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The problem is that a lot of assholes out there believe they can generate respect less from actively accomplishing anything and more from simply INSISTING that they be respected. We’re talking about guys who know the “It was outta respect” monologue from Goodfellas by heart. This form of arrogance isn’t new. People throughout history have demanded unearned respect and reacted with far more than just angry tweets when they haven’t gotten it. Gambino crime boss Paul “Big Paulie” Castellano once had his daughter’s ex-boyfriend whacked after he “disrespected” him. Such rage persists to this day. Dictatorships are built on small men demanding respect, Kim Jung Un among them…

Faith was born in the People’s Paradise of North Korea in the late 1970s. There her easy life was envied by the rest of the world—or at least that was what she was taught. At home, she and her mother were supposed to polish their household portrait of the smiling Great Leader each day, though they only cleaned it in advance of inspections, since they could be punished if it wasn’t shiny enough.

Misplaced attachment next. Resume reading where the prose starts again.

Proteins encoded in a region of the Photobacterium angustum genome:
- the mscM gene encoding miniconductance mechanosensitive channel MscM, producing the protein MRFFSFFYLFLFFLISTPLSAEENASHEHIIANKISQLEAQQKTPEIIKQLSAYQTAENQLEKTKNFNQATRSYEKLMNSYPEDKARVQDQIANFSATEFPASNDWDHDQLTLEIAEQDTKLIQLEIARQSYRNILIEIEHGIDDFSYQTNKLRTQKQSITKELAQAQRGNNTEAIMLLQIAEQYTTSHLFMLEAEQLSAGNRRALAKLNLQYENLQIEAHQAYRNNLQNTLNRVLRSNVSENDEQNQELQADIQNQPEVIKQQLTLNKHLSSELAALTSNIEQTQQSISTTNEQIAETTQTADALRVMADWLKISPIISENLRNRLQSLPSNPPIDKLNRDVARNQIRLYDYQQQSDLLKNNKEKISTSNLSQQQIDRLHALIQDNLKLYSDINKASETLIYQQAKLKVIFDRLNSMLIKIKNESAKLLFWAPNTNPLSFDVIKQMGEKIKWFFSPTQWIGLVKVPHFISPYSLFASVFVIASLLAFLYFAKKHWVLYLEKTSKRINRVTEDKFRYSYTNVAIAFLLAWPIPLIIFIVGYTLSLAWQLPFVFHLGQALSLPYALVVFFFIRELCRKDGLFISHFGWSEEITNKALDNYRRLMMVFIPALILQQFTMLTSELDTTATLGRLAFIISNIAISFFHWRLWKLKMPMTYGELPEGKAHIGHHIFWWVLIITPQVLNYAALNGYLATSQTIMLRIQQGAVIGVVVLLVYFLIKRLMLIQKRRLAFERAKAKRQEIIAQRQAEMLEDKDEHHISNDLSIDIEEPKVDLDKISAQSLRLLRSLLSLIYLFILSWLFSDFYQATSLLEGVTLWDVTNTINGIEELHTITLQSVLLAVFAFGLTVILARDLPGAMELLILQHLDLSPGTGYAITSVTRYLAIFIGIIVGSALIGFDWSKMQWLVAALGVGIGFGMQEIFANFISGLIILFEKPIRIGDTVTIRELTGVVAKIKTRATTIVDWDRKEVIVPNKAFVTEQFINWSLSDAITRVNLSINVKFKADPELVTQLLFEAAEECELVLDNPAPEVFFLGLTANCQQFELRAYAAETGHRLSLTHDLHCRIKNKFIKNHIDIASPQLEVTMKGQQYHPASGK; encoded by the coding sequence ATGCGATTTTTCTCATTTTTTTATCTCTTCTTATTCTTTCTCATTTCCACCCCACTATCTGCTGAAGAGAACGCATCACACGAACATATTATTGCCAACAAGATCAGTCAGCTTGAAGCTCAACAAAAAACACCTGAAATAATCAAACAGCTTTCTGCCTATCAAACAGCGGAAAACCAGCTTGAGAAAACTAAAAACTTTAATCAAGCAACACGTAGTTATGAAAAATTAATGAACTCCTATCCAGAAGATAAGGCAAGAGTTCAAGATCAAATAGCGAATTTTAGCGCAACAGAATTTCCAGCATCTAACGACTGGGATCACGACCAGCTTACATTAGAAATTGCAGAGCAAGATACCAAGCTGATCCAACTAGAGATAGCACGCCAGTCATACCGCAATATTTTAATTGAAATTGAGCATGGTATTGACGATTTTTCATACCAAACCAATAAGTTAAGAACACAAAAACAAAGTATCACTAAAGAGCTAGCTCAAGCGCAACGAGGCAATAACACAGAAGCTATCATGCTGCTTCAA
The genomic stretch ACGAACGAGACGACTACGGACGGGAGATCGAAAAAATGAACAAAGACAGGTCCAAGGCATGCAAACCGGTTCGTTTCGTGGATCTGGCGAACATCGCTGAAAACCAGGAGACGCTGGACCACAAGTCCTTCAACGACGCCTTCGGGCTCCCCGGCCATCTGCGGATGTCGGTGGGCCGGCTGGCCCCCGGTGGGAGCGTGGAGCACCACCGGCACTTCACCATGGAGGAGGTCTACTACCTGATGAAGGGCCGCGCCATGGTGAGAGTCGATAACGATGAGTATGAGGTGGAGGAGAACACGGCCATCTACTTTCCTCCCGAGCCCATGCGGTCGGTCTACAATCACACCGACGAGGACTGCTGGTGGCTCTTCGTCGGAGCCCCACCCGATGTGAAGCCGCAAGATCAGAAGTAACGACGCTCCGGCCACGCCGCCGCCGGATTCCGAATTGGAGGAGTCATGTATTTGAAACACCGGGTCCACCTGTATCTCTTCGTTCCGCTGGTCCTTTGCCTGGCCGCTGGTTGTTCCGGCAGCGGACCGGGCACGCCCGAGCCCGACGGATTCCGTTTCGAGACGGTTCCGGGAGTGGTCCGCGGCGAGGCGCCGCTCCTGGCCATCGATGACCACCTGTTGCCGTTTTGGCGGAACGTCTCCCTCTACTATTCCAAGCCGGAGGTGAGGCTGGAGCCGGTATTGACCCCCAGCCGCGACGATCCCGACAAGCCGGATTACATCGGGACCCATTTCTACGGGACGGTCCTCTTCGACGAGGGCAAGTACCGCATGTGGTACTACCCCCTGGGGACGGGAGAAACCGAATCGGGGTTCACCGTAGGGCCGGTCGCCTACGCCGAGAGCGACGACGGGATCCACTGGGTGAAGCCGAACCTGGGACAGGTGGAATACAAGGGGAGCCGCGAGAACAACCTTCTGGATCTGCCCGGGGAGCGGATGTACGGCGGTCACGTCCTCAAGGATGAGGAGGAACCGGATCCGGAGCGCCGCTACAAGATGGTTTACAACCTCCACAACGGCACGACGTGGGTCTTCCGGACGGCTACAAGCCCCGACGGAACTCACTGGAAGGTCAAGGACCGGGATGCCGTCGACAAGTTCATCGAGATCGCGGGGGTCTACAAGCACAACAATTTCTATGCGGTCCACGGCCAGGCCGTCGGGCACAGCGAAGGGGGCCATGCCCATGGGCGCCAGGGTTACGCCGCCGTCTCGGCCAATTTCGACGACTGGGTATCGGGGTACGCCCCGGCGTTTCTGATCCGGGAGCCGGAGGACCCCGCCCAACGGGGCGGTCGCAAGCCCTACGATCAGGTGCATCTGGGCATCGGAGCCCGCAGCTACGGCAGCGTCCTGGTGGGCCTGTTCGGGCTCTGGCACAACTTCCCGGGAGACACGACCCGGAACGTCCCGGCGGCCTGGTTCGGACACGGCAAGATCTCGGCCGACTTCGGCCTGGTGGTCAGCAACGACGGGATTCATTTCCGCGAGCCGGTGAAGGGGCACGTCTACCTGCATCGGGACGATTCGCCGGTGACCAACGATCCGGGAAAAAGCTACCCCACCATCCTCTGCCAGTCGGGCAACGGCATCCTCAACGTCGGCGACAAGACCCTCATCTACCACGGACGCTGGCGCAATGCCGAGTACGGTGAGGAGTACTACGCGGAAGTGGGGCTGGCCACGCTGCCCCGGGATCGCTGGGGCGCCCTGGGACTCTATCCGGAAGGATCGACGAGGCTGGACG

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Or take this prime Florida Man, who…

…fatally shot his wife in the face during a Wednesday night argument because he didn’t like her “disrespectful” tone, police said.

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Some of you will grads be wise enough to forgo all the horseshit that the internet has to offer and go start a farm in Alberta, or work at a restaurant in Singapore, or commit to some other form of analog lifestyle that you find rewarding. I wish you luck on that. For real. But that doesn’t mean you’ll necessarily be able to escape people who believe the path to respect is blazed by dishing out abuse, nor will you be able to avoid people who champion those very same dipshits and their methods.